JEDA publishes this position with regards to the recent ECAF ruling which was not approved by BPs for execution.
JEDA was one of the few BPs to vote in favor–as such, this position forms part of a minority view.
Preamble – Core Principles
Before examining the details of our reasoning, we’ll firstly establish formally our first principles upon which all positions are built:
1. Maintain a stable Mainnet.
2. Enforce Arbitration orders, insofar as it doesn’t conflict with Principle #1.
3. Upgrade and improve the Mainnet, insofar as it doesn’t conflict with Principles #1 or #2.
1 – Helping Users in Need
We, as having been voted in by the community of holders, are stewards of the Mainnet and, most importantly, its community. The community and its members are the ultimate authority–not the market price. We consider this self-evident–nevertheless, this is also prescribed by Article V of the Constitution.
To put it simply, a user is in need, and we are in position to help. This is reason enough.
There is a backlog of users who require this same remedy–this failure to perform on this case not only affects the claimants to the case, but all other users in the queue, as well as future users who will face the same issue.
We’ve heard others make the position that functionality to automate the key recovery process is in progress of being implemented. That may well be true. Yet, this is not an argument. We–the BPs–collectively have the power to remedy this case now. We also have a duty to do so.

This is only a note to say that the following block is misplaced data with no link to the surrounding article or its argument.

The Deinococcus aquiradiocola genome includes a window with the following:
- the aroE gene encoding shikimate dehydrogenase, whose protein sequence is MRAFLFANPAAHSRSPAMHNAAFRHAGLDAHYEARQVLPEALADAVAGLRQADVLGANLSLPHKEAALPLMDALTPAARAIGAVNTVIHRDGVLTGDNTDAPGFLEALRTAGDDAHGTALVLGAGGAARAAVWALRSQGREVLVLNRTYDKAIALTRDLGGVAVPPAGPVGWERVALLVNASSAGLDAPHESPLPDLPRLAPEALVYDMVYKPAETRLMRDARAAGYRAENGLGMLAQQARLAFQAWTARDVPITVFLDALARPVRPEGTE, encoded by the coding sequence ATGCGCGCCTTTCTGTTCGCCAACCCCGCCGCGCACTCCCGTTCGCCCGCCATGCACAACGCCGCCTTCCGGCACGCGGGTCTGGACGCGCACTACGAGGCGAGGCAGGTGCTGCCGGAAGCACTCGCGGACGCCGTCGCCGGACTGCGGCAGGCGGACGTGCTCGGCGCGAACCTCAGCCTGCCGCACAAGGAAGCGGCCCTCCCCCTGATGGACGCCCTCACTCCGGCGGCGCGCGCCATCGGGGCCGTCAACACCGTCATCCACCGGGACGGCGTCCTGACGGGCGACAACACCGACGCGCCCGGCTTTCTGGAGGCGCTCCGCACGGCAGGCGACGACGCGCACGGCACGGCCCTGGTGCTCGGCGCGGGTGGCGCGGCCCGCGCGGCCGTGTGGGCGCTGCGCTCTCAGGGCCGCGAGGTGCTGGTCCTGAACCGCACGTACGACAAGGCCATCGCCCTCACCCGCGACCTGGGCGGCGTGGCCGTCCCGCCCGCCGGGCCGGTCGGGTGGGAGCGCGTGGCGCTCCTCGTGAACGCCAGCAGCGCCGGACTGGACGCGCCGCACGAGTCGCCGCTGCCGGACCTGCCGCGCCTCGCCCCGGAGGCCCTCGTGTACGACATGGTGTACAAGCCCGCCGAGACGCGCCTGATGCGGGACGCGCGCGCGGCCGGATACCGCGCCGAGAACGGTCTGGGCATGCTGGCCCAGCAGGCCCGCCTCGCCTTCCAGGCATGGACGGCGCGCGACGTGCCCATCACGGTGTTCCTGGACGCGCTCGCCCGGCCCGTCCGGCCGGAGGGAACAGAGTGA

2 – We Obey the Constitution
Article III clearly states that an arbitrator’s order is sufficient to enforce changes.
If one believes in governance and limited/separated powers, then any actor in the governance structure must put trust and reliance in the rest of the structure. Nevertheless, it is prudent to verify–to perform due-diligence–in such case, one may simply read the well-versed ECAF orders to find the full reasoning. The level of articulation and transparency by ECAF ought to be appreciated–not reviled.
Even in the worst case, that BPs may disagree with rulings and orders, they should nonetheless perform the order and formally start an “appeals” process for “judicial review.”
We believe in governance and due-process. ECAF has followed its process. We, BPs, should follow ours.
3 – Protecting Life, Liberty and Property
We often hear a lot of arguments that seem to conflate private key with property.
Property is the recognized legal relationship between a person and an asset.
For technical reasons, the holder of a private key is always presumed to be owner, and hence may exercise rights as its owner. This is the only reasonable way to make the technology perform expediently.
However, as indicated, the private key is the *presumption* of ownership. If one can prove ownership by other means, a new key ought to be fashioned for the owner.
This is the real-world way to handle this type of scenario. As an example: imagine the owner of a house loses his key; he would call a locksmith; steps would be taken to verify that he/she is in fact the owner of this house; then the lock would be replaced.
Even if one disagrees with the example above, one should at least recognize that key recovery was promised in the White Paper.
To put things simply: we have a duty to perform orders in accordance to governance; all the while, we have an opportunity to help our members in need.
We stand by our principles and will keep voting in accordance thereto.